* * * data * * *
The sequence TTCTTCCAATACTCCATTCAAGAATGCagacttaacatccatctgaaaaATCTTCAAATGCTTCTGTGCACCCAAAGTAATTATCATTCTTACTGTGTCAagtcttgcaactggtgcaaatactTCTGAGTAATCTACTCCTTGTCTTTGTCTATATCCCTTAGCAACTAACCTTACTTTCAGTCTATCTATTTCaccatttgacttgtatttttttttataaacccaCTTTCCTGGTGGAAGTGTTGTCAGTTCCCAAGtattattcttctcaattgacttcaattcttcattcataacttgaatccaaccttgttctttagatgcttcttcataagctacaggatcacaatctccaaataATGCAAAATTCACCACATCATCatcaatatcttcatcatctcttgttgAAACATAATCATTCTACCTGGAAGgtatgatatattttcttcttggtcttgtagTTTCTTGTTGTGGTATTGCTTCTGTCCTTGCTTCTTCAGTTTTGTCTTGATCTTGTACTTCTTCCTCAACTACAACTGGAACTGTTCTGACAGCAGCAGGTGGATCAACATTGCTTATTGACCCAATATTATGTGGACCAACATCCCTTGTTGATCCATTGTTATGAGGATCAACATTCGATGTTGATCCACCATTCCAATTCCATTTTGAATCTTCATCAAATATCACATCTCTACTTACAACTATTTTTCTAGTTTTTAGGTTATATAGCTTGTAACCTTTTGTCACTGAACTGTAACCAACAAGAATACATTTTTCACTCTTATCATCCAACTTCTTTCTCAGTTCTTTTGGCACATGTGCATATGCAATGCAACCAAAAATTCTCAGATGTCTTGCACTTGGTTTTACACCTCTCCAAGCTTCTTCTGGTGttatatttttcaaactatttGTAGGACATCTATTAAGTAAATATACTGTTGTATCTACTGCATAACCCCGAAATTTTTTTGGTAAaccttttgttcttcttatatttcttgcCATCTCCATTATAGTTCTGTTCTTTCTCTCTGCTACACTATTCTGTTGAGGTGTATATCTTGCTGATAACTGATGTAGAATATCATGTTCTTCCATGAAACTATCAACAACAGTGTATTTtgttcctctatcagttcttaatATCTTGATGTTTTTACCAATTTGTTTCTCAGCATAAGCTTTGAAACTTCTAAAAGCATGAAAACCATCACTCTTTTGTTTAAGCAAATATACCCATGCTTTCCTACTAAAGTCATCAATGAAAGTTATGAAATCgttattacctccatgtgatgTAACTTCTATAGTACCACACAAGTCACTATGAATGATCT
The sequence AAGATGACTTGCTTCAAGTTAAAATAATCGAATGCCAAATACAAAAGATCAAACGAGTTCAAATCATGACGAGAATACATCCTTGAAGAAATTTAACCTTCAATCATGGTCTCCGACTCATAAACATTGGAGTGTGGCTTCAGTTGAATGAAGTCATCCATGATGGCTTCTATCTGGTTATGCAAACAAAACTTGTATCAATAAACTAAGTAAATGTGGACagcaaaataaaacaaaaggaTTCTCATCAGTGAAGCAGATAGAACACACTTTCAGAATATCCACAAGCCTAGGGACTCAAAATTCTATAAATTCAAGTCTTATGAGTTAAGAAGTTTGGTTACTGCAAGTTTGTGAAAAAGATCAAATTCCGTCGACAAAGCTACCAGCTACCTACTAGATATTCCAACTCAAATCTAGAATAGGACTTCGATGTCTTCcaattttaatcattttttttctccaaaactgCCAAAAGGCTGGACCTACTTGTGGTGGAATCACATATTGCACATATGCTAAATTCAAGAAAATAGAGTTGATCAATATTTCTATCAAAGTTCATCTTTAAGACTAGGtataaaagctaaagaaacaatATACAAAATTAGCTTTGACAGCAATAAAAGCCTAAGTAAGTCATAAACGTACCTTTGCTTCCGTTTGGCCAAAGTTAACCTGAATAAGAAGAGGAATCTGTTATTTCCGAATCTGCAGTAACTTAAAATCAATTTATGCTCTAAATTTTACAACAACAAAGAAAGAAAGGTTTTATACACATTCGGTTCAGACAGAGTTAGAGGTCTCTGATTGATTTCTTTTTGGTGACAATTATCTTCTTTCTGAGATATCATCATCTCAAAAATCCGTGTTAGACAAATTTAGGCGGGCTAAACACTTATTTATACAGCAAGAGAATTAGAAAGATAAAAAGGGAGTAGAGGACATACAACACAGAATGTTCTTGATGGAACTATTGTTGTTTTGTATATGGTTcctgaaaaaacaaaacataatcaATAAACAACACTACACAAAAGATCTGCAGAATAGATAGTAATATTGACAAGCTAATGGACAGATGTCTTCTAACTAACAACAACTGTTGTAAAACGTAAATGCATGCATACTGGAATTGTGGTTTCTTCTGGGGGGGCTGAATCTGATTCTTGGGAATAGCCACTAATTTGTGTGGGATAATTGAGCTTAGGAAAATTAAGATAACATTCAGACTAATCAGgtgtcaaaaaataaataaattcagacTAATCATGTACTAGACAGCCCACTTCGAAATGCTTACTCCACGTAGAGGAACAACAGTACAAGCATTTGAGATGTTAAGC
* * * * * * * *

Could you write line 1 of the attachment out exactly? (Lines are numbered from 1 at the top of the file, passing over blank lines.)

The sequence TTCTTCCAATACTCCATTCAAGAATGCagacttaacatccatctgaaaaATCTTCAAATGCTTCTGTGCACCCAAAGTAATTATCATTCTTACTGTGTCAagtcttgcaactggtgcaaatactTCTGAGTAATCTACTCCTTGTCTTTGTCTATATCCCTTAGCAACTAACCTTACTTTCAGTCTATCTATTTCaccatttgacttgtatttttttttataaacccaCTTTCCTGGTGGAAGTGTTGTCAGTTCCCAAGtattattcttctcaattgacttcaattcttcattcataacttgaatccaaccttgttctttagatgcttcttcataagctacaggatcacaatctccaaataATGCAAAATTCACCACATCATCatcaatatcttcatcatctcttgttgAAACATAATCATTCTACCTGGAAGgtatgatatattttcttcttggtcttgtagTTTCTTGTTGTGGTATTGCTTCTGTCCTTGCTTCTTCAGTTTTGTCTTGATCTTGTACTTCTTCCTCAACTACAACTGGAACTGTTCTGACAGCAGCAGGTGGATCAACATTGCTTATTGACCCAATATTATGTGGACCAACATCCCTTGTTGATCCATTGTTATGAGGATCAACATTCGATGTTGATCCACCATTCCAATTCCATTTTGAATCTTCATCAAATATCACATCTCTACTTACAACTATTTTTCTAGTTTTTAGGTTATATAGCTTGTAACCTTTTGTCACTGAACTGTAACCAACAAGAATACATTTTTCACTCTTATCATCCAACTTCTTTCTCAGTTCTTTTGGCACATGTGCATATGCAATGCAACCAAAAATTCTCAGATGTCTTGCACTTGGTTTTACACCTCTCCAAGCTTCTTCTGGTGttatatttttcaaactatttGTAGGACATCTATTAAGTAAATATACTGTTGTATCTACTGCATAACCCCGAAATTTTTTTGGTAAaccttttgttcttcttatatttcttgcCATCTCCATTATAGTTCTGTTCTTTCTCTCTGCTACACTATTCTGTTGAGGTGTATATCTTGCTGATAACTGATGTAGAATATCATGTTCTTCCATGAAACTATCAACAACAGTGTATTTtgttcctctatcagttcttaatATCTTGATGTTTTTACCAATTTGTTTCTCAGCATAAGCTTTGAAACTTCTAAAAGCATGAAAACCATCACTCTTTTGTTTAAGCAAATATACCCATGCTTTCCTACTAAAGTCATCAATGAAAGTTATGAAATCgttattacctccatgtgatgTAACTTCTATAGTACCACACAAGTCACTATGAATGATCT